Taking the fair use factors into consideration, the Court held that: (1) the use of Imagine is not merely exploitative, and since the movie stimulates debate, the commercial purpose of “Expelled” weighs weakly against fair use (Defendants’ use is transformative and for purposes of criticism and commentary, i.e., “what the filmmakers see as the naïveté of John Lennon’s views [in that] ‘Imagine’ is a secular anthem caught in a loop of history recycling the same arguments from years past through to the present,” thus “it is not necessary that defendants [transform] the music or lyrics of the song”, nor that Defendant’s could have made the film without the clip, moreover, the failure to seek permission did not weigh against fair use (2) the film comments on the song, and does not exploit its creative virtues, (3) “both quantitatively and qualitatively, the portion of ‘Imagine’ that defendants copy is reasonable in light of their purpose for doing so [, and thus] weighs in favor of fair use”, and (4) there is absolutely no evidence that the film’s use will usurp the market for “Imagine.”
Balancing the potential hardships to the parties if an injunction were issued, the evidence favored Defendants, especially since Plaintiffs were not likely to lose any licensing revenue. Unless Yoko and EMI expel this decision on appeal, they will not Win Ben Stein’s Money.
Case is: Lennon v. Premise Media, No. 08-3813
A U.S. District Court judge in Minnesota presiding over the case of Capitol Records Inc. v. Jammie Thomas has issued an Order breathing new life into the Defendant’s case.
Thomas was found liable for copyright infringement for activities over the KaZaA network, and had moved for either a new trial or lowering of damages on the ground that the amount of the jury award ($220,000 for 24 songs at $9,250 each) was excessive and a violation of due process. The Court’s Order however, stated that it was “contemplating granting a new trial for a different reason”, because Jury Instruction No. 15 which stated that that “[t]he act of making copyrighted sound recordings available for electronic distribution on a peer‐to‐peer network, without license from the copyright owners, violates the copyright owners’ exclusive right of distribution, regardless of whether actual distribution has been shown” was contrary to prevailing case law. Specifically, the Court noted that binding Eighth Circuit precedent from National Car Rental System, Inc. v. Computer Associates Int’l, Inc., required that “[i]nfringement of [the distribution right] requires an actual dissemination of either copies or phonorecords…”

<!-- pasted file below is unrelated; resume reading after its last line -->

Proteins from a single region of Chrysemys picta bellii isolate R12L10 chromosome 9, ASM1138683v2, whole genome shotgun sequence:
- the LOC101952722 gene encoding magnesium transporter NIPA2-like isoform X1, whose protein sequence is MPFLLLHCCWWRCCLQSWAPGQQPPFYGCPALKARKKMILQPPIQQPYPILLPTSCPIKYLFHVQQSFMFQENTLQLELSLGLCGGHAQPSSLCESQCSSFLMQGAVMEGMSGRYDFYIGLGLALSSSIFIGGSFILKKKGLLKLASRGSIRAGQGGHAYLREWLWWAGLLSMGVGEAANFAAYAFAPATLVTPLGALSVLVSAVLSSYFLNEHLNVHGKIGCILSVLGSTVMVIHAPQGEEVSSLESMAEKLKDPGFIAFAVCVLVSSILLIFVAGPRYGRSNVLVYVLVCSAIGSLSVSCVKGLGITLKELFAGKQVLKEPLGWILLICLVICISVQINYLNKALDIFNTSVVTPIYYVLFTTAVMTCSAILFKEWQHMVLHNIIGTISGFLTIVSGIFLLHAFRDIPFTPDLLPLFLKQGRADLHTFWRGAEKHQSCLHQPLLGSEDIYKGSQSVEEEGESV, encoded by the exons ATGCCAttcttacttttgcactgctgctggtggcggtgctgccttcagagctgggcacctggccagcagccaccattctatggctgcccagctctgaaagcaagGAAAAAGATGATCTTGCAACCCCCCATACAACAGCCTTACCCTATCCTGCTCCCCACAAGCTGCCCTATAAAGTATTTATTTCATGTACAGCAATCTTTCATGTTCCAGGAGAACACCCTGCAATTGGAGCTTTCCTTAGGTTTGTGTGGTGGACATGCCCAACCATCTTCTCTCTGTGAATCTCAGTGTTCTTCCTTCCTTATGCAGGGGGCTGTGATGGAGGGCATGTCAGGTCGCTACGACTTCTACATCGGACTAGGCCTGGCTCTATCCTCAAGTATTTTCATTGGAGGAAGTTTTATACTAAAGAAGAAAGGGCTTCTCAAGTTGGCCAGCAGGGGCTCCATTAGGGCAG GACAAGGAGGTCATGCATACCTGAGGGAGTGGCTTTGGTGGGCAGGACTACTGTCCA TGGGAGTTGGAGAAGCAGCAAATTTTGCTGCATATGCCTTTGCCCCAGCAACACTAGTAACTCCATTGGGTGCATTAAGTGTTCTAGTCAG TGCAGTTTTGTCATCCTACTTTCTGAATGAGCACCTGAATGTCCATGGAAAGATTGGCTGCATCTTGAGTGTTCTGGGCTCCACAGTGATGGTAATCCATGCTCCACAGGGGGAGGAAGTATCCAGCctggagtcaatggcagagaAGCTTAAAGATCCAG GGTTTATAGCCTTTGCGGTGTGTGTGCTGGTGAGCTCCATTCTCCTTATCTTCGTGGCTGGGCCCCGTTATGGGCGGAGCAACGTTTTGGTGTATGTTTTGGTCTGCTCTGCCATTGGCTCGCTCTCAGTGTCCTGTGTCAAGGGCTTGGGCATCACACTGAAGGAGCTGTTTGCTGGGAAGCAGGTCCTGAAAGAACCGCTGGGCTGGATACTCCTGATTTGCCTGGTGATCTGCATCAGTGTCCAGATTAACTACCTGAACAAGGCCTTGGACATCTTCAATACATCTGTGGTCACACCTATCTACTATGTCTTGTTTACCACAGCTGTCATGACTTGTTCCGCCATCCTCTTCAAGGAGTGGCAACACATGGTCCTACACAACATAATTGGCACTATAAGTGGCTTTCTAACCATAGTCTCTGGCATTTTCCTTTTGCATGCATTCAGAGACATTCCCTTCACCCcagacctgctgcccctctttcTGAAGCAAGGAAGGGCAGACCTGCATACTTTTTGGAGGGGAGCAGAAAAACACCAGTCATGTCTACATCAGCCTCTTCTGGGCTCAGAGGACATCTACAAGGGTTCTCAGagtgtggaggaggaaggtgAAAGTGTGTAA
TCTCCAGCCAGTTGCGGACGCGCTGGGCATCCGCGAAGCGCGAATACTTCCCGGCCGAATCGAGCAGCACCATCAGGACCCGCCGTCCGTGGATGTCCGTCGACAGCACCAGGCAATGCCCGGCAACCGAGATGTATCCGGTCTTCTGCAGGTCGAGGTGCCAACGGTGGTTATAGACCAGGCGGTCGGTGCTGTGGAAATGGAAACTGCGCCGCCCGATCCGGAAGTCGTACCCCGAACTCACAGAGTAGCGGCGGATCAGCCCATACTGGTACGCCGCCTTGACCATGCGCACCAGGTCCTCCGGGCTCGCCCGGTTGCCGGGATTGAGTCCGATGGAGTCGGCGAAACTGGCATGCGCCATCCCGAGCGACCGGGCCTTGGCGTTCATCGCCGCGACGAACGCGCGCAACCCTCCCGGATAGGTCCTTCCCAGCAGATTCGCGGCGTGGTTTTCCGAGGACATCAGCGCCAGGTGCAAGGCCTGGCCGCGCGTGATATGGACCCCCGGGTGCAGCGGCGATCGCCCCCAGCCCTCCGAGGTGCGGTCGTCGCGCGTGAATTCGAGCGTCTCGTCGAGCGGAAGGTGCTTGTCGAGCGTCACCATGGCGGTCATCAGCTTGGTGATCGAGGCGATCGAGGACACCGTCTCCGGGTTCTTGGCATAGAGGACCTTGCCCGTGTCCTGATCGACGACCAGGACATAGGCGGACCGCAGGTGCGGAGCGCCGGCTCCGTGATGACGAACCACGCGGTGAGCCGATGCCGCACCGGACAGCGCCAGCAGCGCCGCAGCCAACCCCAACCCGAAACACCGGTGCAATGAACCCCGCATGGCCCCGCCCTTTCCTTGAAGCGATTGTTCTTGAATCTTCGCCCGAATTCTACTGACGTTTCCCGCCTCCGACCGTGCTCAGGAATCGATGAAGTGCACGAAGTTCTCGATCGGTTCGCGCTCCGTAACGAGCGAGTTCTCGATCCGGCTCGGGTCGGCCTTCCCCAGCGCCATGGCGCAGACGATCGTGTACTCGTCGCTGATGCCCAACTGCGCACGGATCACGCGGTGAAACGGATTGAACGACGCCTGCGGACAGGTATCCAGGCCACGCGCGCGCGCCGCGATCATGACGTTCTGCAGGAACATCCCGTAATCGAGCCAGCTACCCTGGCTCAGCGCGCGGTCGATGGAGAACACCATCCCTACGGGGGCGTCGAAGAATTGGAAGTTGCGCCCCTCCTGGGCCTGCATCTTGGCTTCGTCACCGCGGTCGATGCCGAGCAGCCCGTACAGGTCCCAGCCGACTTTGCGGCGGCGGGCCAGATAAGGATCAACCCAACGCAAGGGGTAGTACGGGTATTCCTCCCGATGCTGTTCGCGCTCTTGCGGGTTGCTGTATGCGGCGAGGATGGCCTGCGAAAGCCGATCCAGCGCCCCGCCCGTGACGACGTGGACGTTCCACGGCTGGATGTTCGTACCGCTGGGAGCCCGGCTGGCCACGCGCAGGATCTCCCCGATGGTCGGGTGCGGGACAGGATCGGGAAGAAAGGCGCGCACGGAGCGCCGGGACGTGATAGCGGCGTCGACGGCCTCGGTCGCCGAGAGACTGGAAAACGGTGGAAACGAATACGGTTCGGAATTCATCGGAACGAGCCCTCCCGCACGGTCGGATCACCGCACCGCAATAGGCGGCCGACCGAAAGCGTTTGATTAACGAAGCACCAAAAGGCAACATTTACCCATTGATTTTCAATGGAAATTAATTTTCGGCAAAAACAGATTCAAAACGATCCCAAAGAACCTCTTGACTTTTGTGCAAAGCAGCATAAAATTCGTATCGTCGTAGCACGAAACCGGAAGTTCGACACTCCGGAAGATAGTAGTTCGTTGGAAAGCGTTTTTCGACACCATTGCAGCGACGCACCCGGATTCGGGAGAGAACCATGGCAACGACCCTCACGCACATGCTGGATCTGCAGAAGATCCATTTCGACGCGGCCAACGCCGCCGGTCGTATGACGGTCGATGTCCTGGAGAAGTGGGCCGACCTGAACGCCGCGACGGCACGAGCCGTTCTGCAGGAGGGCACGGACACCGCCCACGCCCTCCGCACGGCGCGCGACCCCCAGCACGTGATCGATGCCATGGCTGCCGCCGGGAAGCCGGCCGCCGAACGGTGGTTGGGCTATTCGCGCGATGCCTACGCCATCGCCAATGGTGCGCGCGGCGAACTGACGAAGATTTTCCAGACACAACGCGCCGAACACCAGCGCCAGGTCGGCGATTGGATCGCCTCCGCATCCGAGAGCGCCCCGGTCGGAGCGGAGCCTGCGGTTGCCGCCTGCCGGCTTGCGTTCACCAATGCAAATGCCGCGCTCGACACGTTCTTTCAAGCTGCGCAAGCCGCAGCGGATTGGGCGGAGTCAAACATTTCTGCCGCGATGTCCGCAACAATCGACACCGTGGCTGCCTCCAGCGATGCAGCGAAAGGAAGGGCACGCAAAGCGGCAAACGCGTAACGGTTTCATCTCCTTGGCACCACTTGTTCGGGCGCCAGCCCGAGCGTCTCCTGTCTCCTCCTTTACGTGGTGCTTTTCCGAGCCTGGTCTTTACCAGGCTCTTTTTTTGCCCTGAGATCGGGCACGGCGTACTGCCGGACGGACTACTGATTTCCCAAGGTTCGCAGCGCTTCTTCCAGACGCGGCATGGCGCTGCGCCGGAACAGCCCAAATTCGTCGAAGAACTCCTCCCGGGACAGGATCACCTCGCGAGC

The order notes that this precedent appears to require “actual dissemination” but that neither party brought this to the Court’s attention. The Order goes on to state that “at least one authority relied upon by Plaintiffs…Atlantic Recording Corp. v. Howell [blogged here], has since been vacated, and, on reconsideration, that court has now held that making sound recordings available for distribution is not actionable under the Copyright Act and that ‘actual distribution’ is required.” The Court invited amicus briefs on the issue, and will hear arguments in the case on July 1, 2008.
Case is: Civil File No. 06‐1497 (MJD/RLE)
Court orders use of “negative keywords”
Orion Bancorp, Inc. v. Orion Residential Finance, LLC, No. 07-1753, 2008 WL 816794 (M.D. Fla., March 25, 2008)
Plaintiff Orion Bancorp, Inc. is a bank operating under the ORION name and registered trademark since 2002. Defendant Orion Residential Finance, LLC provides financial and real estate related services, and used the term “Orion” in interstate advertising and in the domain name “orionresidentialfinance.com” without Orion Bancorp’s authorization or consent.
The court entered an agreed permanent injunction, ordering Orion Residential Finance to refrain from any and all use of the term “Orion”. The defendant was prohibited from purchasing the word “Orion” as a keyword to trigger sponsored advertising. Moreover, it was required to activate “Orion” as a “negative keyword” (specifically preventing Orion Residential Finance’s ads from appearing when one searches using the terms “Orion”).
N.D. Cal.: Competitor’s trademark as keyword causes initial interest confusion
Storus Corp. v. Aroa Marketing Inc., 2008 WL 449835 (N.D. Cal. Feb. 15, 2008).
Plaintiff Storus Corporation (“Storus”) sued Defendants Aroa Marketing, Inc. (“Aroa”) and Skymall, Inc. (“Skymall”) for trademark infringement based on the defendants’ use of Storus’ mark “Smart Money Clip” to trigger sponsored listings. Storus sells its patented Smart Money Clip, and Aroa sold competing products under its Steinhausen mark which were marketed as the “Smart Money Clip”. Aroa tried unsuccessfully to argue that Storus’ mark was a descriptive term not entitled to protection (but offered no evidence of lack of secondary meaning, i.e., it did not prove consumers do not think of Storus when they see the Smart Money Clip mark).